Mr. GUNTHER. We had, I believe, a total of 10 or 11 men assigned to this particular

Mrs. GRIFFITHS. For the total contract or for just your part of it?

Mr. GUNTHER. No; I would say 10 or 11 men were assigned to this particular contract, overall. Not just on this phase of the workvarious phases.

Mrs. GRIFFITHS. And the contract ran about 14 months, I understand.

I would like to ask you, in building up these specifications, did you name the trade item that was to go into the specification? Did you name any of the parts by trade name?

Mr. GUNTHER. No; it was a purely functional specification.

Mrs. GRIFFITHS. Then why couldn't Divco and International Harvester have supplied the parts?

Mr. GUNTHER. They could have. Anybody could have.

Mrs. GRIFFITHS. Well, what was the thing that was wrong when they bid? Why couldn't they meet the specifications?

Mr. GUNTHER. I believe they wanted to use their particular designs rather than procuring components that were available to anybody.

Mrs. GRIFFITHS. Well, now, is that your theory or do you know they wanted to use component parts?

Mr. GUNTHER. I know they do.

Mrs. GRIFFITHS. But could they have bought them at the price that Twin Coach is buying them?

Mr. GUNTHER. Oh, yes.

Mrs. GRIFFITHS. Then what was the real difference in the bid? Did you ever see a breakdown of the bids?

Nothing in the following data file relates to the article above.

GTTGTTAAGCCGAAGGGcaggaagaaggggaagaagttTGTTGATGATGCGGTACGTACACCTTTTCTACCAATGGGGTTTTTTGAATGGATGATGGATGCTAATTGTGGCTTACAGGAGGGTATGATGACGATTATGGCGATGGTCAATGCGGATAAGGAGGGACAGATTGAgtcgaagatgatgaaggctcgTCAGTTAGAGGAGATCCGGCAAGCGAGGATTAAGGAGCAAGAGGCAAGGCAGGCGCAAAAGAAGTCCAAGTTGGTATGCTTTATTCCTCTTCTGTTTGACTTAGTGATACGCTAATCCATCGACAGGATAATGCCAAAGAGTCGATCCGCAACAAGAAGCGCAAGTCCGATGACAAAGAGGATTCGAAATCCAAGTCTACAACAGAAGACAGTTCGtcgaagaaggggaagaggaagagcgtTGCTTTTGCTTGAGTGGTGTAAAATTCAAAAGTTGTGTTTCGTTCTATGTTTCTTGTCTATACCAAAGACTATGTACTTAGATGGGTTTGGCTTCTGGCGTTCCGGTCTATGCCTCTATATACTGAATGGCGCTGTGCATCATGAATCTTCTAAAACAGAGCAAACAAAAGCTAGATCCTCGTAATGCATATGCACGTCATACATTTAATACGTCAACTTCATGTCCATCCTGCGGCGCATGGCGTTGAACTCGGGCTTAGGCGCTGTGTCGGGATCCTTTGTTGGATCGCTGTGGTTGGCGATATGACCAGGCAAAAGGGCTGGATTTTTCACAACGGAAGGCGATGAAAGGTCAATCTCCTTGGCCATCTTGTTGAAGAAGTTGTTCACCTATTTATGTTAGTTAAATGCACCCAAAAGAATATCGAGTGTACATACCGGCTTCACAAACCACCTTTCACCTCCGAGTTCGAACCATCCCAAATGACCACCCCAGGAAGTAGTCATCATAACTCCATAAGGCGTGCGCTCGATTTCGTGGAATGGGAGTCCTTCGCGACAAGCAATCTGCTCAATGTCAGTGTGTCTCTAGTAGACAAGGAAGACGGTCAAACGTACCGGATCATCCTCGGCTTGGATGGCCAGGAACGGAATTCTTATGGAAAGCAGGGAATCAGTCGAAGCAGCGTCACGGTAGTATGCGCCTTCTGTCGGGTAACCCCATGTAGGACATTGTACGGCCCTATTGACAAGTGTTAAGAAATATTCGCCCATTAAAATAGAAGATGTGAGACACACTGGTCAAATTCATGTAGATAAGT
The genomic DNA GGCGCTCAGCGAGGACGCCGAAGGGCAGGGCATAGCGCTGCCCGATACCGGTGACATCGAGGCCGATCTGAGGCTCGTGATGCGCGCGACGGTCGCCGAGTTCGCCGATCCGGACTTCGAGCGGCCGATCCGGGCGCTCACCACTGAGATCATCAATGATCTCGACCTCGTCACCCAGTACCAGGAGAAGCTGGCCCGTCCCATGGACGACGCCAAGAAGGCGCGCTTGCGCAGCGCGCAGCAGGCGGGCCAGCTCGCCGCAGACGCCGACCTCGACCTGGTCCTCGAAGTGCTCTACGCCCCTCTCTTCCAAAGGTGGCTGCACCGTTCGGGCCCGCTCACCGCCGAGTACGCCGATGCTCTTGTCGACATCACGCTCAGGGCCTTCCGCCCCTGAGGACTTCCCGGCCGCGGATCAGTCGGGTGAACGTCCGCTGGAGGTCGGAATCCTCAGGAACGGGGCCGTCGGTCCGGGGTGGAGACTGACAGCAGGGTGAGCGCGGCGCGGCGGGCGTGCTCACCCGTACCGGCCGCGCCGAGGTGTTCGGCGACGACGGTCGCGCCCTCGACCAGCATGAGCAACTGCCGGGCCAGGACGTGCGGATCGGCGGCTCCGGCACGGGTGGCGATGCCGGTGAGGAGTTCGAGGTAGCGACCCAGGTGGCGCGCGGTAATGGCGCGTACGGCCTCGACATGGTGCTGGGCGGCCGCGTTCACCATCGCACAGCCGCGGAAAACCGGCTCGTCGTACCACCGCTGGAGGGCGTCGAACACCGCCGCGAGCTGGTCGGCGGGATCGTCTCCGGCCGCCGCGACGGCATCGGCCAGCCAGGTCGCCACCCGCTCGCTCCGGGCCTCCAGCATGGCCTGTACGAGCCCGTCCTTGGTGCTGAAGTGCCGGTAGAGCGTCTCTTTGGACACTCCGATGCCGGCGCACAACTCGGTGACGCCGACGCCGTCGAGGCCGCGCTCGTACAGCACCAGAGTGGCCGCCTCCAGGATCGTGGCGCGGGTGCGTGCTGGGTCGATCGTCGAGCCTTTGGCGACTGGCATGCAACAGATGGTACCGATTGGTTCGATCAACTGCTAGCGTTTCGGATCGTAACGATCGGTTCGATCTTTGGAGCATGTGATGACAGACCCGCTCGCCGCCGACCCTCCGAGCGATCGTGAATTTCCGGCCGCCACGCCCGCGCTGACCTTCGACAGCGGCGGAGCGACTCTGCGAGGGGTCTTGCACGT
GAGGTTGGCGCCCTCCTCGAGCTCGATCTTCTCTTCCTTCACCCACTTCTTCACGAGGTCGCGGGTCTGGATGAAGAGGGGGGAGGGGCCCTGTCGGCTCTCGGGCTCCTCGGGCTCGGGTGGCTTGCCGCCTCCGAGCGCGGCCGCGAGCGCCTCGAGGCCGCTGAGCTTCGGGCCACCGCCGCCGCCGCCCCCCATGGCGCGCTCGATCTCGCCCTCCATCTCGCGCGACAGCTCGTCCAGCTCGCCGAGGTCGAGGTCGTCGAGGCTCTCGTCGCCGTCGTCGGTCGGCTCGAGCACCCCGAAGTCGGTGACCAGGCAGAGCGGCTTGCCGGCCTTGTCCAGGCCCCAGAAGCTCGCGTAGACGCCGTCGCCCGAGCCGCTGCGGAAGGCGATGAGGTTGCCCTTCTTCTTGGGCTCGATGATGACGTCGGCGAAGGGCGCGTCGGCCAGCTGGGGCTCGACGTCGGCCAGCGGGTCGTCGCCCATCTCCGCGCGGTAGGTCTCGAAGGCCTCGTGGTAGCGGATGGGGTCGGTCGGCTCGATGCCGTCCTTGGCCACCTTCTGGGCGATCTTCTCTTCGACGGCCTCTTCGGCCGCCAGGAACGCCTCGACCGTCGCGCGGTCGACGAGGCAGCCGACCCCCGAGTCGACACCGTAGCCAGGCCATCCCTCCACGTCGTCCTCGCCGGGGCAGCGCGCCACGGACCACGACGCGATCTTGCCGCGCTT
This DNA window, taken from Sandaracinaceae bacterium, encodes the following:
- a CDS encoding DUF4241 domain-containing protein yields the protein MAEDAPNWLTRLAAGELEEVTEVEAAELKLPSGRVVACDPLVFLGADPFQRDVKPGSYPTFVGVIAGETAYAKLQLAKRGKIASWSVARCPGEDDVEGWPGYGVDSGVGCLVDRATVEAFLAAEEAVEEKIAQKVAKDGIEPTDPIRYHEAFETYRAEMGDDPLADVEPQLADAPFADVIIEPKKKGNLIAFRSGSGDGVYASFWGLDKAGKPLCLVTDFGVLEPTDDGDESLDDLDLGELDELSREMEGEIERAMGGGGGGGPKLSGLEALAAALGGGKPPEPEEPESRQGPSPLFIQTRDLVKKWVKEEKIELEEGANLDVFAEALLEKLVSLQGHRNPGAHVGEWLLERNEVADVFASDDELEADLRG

Mr. GUNTHER. You mean the price of the bids?
Mrs. GRIFFITHS. Well, you have that listed.
Did you ever see a breakdown of the bids?

Mrs. GRIFFITHS. Do you know if the Department ever got a breakdown of the bids?

Mr. GUNTHER. No; I don't know.

Mrs. GRIFFITHS. Só that you don't know where this difference in price was allocated ?


Mrs. GRIFFITHS. Nor why Divco and International Harvester at a cheaper price couldn't have supplied the item ?

Mr. GUNTHER. No; actually, I do not.

Mrs. GRIFFITHS. Were you the person who said that Divco and International Harvester designs would not work?

Mr. GUNTHER. Designs would not work?

Mrs. GRIFFITHS. Their bid. The truck that they were going to supply at the price they named—did you say that it wouldn't work?

Mr. GUNTHER. That it wouldn't work?
Mrs. GRIFFITHS. Who said it wouldn't work?

Mr. GUNTHER. I haven't any idea. I never heard that statement before.

Mrs. GRIFFITHS. Well, if they were not accepted at the price at which they bid, it was either because it wouldn't work—somebody must have decided it wouldn't have worked-or because it was not strictly in accordance with the specifications.

If it were not strictly in accordance with the specifications, then the Department, having checked it and found it would have worked, could have rewritten the specifications and asked for a new bidder.

Mr. GUNTHER. That might have been so.
Mrs. GRIFFITHS. It would have been possible, wouldn't it?